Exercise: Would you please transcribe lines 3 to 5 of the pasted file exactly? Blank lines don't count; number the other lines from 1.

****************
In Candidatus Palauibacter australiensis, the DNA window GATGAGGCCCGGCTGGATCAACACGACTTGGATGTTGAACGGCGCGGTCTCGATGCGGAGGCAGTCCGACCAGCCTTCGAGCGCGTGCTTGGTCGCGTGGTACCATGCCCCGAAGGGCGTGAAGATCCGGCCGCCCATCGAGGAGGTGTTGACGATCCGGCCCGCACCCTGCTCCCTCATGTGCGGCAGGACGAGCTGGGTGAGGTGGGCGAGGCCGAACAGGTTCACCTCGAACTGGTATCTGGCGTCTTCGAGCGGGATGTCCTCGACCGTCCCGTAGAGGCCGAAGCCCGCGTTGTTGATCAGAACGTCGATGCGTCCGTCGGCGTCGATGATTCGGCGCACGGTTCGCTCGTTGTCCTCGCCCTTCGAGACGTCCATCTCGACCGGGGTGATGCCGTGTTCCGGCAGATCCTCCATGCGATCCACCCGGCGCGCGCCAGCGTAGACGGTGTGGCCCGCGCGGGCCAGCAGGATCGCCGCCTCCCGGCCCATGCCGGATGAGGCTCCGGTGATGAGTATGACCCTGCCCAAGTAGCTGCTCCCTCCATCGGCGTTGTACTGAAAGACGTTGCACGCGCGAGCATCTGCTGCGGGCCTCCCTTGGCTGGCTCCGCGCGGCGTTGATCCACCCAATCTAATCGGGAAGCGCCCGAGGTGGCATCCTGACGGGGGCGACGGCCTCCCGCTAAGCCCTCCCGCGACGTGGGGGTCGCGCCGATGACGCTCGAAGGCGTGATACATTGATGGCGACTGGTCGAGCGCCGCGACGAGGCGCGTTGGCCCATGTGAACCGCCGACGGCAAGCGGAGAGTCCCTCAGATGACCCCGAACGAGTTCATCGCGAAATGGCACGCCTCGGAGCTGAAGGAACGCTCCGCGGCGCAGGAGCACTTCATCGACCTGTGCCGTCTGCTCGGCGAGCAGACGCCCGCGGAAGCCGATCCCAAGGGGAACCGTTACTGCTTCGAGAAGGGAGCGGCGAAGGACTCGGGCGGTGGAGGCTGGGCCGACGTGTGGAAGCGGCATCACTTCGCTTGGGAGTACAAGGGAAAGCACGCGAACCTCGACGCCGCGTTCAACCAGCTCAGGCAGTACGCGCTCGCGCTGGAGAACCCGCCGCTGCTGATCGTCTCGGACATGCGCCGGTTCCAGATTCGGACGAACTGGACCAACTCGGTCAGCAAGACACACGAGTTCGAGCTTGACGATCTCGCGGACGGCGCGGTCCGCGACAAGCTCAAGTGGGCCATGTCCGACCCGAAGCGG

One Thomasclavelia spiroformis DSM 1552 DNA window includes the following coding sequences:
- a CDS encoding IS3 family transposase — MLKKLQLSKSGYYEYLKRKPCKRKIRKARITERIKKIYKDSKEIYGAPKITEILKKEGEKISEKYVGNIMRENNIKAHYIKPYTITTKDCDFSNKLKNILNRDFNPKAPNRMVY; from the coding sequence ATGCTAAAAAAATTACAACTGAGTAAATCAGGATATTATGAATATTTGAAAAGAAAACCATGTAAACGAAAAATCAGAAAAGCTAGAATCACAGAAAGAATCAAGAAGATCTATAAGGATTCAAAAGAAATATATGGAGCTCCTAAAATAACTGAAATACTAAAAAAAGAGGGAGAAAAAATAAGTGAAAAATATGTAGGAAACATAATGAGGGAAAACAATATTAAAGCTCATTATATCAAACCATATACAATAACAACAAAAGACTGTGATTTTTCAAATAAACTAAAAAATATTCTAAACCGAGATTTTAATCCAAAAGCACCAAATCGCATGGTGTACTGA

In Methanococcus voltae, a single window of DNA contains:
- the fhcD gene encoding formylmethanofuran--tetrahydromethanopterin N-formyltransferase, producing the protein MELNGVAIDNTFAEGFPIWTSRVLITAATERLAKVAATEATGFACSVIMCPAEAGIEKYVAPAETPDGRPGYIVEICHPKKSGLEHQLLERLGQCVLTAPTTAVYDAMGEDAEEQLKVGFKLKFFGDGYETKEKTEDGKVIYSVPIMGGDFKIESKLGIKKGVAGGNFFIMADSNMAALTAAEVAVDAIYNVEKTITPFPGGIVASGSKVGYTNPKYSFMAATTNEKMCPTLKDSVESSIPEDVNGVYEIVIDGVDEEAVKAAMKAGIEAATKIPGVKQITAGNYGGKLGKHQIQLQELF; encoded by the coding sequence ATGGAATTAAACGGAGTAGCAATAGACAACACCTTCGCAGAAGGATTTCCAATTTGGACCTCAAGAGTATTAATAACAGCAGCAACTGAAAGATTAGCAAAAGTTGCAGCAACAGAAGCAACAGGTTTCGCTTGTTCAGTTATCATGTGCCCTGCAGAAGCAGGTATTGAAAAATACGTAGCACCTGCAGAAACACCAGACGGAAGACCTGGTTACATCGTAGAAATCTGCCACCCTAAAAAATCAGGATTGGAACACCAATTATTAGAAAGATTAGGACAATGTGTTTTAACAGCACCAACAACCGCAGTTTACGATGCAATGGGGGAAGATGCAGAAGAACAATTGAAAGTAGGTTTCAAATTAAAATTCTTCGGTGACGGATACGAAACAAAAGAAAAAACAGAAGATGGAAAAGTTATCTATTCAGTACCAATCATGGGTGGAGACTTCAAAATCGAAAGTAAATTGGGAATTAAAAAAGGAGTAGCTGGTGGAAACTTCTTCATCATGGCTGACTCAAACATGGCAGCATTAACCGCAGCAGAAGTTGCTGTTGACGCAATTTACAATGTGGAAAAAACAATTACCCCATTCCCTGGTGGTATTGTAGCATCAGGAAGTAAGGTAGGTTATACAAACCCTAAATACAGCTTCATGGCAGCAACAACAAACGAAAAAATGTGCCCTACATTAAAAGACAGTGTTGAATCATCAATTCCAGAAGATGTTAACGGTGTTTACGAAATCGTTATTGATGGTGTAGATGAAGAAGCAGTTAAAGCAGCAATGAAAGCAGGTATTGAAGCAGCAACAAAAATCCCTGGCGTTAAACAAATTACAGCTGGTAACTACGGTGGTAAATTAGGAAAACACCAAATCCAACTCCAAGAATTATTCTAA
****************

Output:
- a CDS encoding IS3 family transposase — MLKKLQLSKSGYYEYLKRKPCKRKIRKARITERIKKIYKDSKEIYGAPKITEILKKEGEKISEKYVGNIMRENNIKAHYIKPYTITTKDCDFSNKLKNILNRDFNPKAPNRMVY; from the coding sequence ATGCTAAAAAAATTACAACTGAGTAAATCAGGATATTATGAATATTTGAAAAGAAAACCATGTAAACGAAAAATCAGAAAAGCTAGAATCACAGAAAGAATCAAGAAGATCTATAAGGATTCAAAAGAAATATATGGAGCTCCTAAAATAACTGAAATACTAAAAAAAGAGGGAGAAAAAATAAGTGAAAAATATGTAGGAAACATAATGAGGGAAAACAATATTAAAGCTCATTATATCAAACCATATACAATAACAACAAAAGACTGTGATTTTTCAAATAAACTAAAAAATATTCTAAACCGAGATTTTAATCCAAAAGCACCAAATCGCATGGTGTACTGA

In Methanococcus voltae, a single window of DNA contains:
- the fhcD gene encoding formylmethanofuran--tetrahydromethanopterin N-formyltransferase, producing the protein MELNGVAIDNTFAEGFPIWTSRVLITAATERLAKVAATEATGFACSVIMCPAEAGIEKYVAPAETPDGRPGYIVEICHPKKSGLEHQLLERLGQCVLTAPTTAVYDAMGEDAEEQLKVGFKLKFFGDGYETKEKTEDGKVIYSVPIMGGDFKIESKLGIKKGVAGGNFFIMADSNMAALTAAEVAVDAIYNVEKTITPFPGGIVASGSKVGYTNPKYSFMAATTNEKMCPTLKDSVESSIPEDVNGVYEIVIDGVDEEAVKAAMKAGIEAATKIPGVKQITAGNYGGKLGKHQIQLQELF; encoded by the coding sequence ATGGAATTAAACGGAGTAGCAATAGACAACACCTTCGCAGAAGGATTTCCAATTTGGACCTCAAGAGTATTAATAACAGCAGCAACTGAAAGATTAGCAAAAGTTGCAGCAACAGAAGCAACAGGTTTCGCTTGTTCAGTTATCATGTGCCCTGCAGAAGCAGGTATTGAAAAATACGTAGCACCTGCAGAAACACCAGACGGAAGACCTGGTTACATCGTAGAAATCTGCCACCCTAAAAAATCAGGATTGGAACACCAATTATTAGAAAGATTAGGACAATGTGTTTTAACAGCACCAACAACCGCAGTTTACGATGCAATGGGGGAAGATGCAGAAGAACAATTGAAAGTAGGTTTCAAATTAAAATTCTTCGGTGACGGATACGAAACAAAAGAAAAAACAGAAGATGGAAAAGTTATCTATTCAGTACCAATCATGGGTGGAGACTTCAAAATCGAAAGTAAATTGGGAATTAAAAAAGGAGTAGCTGGTGGAAACTTCTTCATCATGGCTGACTCAAACATGGCAGCATTAACCGCAGCAGAAGTTGCTGTTGACGCAATTTACAATGTGGAAAAAACAATTACCCCATTCCCTGGTGGTATTGTAGCATCAGGAAGTAAGGTAGGTTATACAAACCCTAAATACAGCTTCATGGCAGCAACAACAAACGAAAAAATGTGCCCTACATTAAAAGACAGTGTTGAATCATCAATTCCAGAAGATGTTAACGGTGTTTACGAAATCGTTATTGATGGTGTAGATGAAGAAGCAGTTAAAGCAGCAATGAAAGCAGGTATTGAAGCAGCAACAAAAATCCCTGGCGTTAAACAAATTACAGCTGGTAACTACGGTGGTAAATTAGGAAAACACCAAATCCAACTCCAAGAATTATTCTAA